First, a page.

Bayumy will head to Los Angeles International Airport on Wednesday to picket with hundreds of other drivers. He said he doesn’t know a single driver who won’t participate in the strike. “I did a ride yesterday where the rider paid $8.60, and my pay was $2.56. When you’re the driver and see that, it makes your blood boil.”

After many years of work by organizers, New York City legislators passed a law in December requiring Uber to pay the city’s 70,000 ride-share drivers at least $17.22 an hour after expenses. The ride-sharing apps Lyft and Juno filed lawsuits stating that this would put them at a competitive disadvantage with Uber, which has a larger share of the market. But now other cities like Los Angeles—particularly reliant on ride apps due to its sprawling expanses and the lack of viable public transportation options—are demanding Uber match its New York City wage.

A recent study illustrated the toll that Uber and Lyft have taken on their Los Angeles workforce, who are overwhelmingly men of color. Lucero Herrera, a researcher at UCLA’s Labor Center and one of the report’s authors, told The New Republic that she has spoken to many Uber drivers in the city who live out of their cars and have amassed large amounts of debt working for the company, essentially locking themselves into their jobs. Forty-seven percent of drivers in the city said they consistently earn less than they expected. This is especially tough when ride-hail work is not just a “gig” but the primary source of income, as it is for two-thirds of drivers. Yet given the “freelance” nature of Uber’s workforce, organizing drivers to stand up en masse is no simple task. “Organizing in a sector that doesn’t have a physical space where the drivers can interact with each other is very hard,” said Herrera. “It’s pretty remarkable they’ve built this network across the world.”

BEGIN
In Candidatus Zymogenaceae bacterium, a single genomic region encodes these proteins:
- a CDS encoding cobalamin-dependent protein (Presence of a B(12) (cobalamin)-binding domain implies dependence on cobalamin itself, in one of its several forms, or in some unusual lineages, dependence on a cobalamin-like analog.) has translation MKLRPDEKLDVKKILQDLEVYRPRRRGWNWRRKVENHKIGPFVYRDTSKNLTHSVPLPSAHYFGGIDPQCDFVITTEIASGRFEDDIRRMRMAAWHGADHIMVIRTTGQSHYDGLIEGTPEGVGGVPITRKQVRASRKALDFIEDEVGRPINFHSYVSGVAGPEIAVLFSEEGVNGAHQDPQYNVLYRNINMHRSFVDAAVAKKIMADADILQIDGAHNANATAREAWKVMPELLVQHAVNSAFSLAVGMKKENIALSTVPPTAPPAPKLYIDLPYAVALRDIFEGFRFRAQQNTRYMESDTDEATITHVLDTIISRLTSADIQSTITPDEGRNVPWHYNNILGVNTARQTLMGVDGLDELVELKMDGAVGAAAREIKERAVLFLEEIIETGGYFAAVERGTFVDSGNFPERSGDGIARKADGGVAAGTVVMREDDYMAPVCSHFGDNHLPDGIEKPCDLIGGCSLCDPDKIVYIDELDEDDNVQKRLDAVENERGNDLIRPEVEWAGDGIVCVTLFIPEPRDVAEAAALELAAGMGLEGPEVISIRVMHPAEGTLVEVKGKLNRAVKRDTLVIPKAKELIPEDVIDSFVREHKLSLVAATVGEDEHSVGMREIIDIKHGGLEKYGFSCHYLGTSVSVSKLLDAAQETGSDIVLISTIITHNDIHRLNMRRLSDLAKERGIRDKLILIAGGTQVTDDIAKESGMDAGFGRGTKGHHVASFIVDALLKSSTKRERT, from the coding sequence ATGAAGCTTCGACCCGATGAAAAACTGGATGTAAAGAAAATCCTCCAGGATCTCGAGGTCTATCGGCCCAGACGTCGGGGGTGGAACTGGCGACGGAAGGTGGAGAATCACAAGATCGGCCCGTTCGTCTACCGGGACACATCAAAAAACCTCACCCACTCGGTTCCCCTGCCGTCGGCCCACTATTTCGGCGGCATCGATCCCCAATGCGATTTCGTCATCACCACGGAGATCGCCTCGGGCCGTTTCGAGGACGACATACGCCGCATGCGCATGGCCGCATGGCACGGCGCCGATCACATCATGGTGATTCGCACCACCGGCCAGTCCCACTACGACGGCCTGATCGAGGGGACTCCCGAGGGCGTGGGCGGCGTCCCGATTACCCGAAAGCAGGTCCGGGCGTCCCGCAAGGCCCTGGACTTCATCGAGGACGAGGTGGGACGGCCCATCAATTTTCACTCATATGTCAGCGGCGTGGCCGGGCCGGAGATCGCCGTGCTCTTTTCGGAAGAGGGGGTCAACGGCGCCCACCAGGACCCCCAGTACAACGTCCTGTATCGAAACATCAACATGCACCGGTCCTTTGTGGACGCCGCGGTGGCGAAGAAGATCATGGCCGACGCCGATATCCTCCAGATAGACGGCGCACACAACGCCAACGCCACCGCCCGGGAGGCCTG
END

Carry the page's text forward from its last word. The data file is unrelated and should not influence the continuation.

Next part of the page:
“The strike has the potential to be quite huge,” Alexandrea Ravenelle, the author of Hustle and Gig, told The New Republic. “[Uber drivers] are not given the same protections as other workers when it comes to having the opportunity to strike. They’re viewed as competitors with each other.” Ravenelle said that the gig economy has revived labor practices in the United States characteristic of the early 1900s, with few protections against union busting, workplace injuries, and other abuses that take place on the job. “I hope with this strike, drivers are able to make investors consider their labor practices before they buy Uber’s stock.”